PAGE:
Accidentally Killing Birds Isn't A Crime, Says Trump Administration
The Trump administration says it will no longer criminally prosecute companies that accidentally kill migratory birds. The decision reverses a rule made in the last weeks of the Obama administration.
A legal memo from the Department of the Interior posted Friday declares that the Migratory Bird Treaty Act applies only to purposeful actions that kill migratory birds, and not to energy companies and other businesses that kill birds incidentally.
"Interpreting the MBTA to apply to incidental or accidental actions hangs the sword of Damocles over a host of otherwise lawful and productive actions, threatening up to six months in jail and a $15,000 penalty for each and every bird injured or killed," the memo says.
The U.S. Fish and Wildlife Service estimates more than 30 million birds die each year in collisions with power lines and communications towers, and hundreds of thousands more in oil pits and wind turbines.
In its final weeks, the Obama administration issued a legal opinion stating that the law does include the incidental killing of birds, but in February, the Trump administration suspended that opinion pending review.
The National Audubon Society said the Trump administration's interpretation guts the treaty and runs counter to decades of legal precedent and conservation principles. "The Migratory Bird Treaty Act is one of the most important conservation laws we have," the group says.
The law protects more than 1,000 bird species, according to the society, because it requires industries to take certain steps to protect them, like covering tar pits and marking transmission lines.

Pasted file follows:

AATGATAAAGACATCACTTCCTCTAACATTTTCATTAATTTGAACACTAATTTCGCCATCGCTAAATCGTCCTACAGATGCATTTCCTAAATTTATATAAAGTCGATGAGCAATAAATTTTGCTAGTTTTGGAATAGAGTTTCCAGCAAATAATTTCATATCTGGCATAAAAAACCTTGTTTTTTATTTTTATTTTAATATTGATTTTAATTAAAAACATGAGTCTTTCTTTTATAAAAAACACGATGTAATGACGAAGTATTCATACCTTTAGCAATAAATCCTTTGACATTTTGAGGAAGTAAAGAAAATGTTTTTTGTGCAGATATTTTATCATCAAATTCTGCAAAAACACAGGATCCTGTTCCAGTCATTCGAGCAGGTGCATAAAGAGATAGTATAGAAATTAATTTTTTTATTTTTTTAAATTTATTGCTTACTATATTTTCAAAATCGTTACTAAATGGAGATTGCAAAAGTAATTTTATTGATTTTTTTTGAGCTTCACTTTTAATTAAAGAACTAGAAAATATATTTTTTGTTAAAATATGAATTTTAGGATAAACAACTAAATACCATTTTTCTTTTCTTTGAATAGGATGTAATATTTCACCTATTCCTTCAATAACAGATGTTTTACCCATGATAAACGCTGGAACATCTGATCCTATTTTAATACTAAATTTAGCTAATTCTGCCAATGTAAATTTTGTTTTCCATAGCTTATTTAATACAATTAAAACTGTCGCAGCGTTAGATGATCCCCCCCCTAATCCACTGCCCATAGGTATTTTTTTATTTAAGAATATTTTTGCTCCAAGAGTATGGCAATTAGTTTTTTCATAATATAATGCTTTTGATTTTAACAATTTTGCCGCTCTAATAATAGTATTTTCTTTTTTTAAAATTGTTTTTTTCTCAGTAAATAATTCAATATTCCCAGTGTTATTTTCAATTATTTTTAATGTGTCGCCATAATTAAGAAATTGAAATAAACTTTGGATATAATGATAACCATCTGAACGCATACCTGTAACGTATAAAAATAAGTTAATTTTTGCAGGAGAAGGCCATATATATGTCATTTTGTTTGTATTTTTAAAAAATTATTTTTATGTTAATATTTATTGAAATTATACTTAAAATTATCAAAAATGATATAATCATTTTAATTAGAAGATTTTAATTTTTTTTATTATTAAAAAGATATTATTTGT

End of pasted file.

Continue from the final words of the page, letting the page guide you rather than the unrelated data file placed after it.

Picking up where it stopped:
"We just don't want to lose any incentive for the industry to come to the table and work through this with us," David O'Neill, the society's chief conservation officer, told The Washington Post. "And the solutions are out there."
At least one industry group praised the administration's decision.
"Over the last few years, the management of 'take' under MBTA has been riddled with flawed decisions that have created massive uncertainty," Tim Charters, senior director of government affairs for the National Ocean Industries Association, told the Post. "This common-sense approach ensures that lawful activities are not held hostage to unnecessary threats of criminalization."
BP pleaded guilty to violating the act with its actions related to the 2010 Deepwater Horizon oil spill. As part of its settlement, the oil company agreed to pay $100 million to the North American Wetlands Conservation Fund, money that was used for wetlands restoration and conservation well beyond the Gulf region where the spill occurred.
Renewable energy projects have also been found in violation. In 2013, Duke Energy pleaded guilty to violating the act in connection with the deaths of two golden eagles at its wind projects in Wyoming, in what the Justice Department said was the "first ever criminal enforcement of the Migratory Bird Treaty Act for unpermitted avian takings at wind projects."
The utility company was sentenced to pay fines, restitution and community service totaling $1 million. It was also placed on probation for five years. It is required to implement an environmental compliance plan aimed at preventing bird deaths at the company's four commercial wind projects in the state.
Collin O'Mara, president of the National Wildlife Federation, told the Post that neither administration had gotten it right: The interpretation was too broad before, and now it is too narrow.
"We're seeing the whipsaw from one extreme to the other," he told the newspaper, saying that in terms of Interior's energy policies, "one year in, there's been no balance. If the choice is between energy and conservation, energy always wins."
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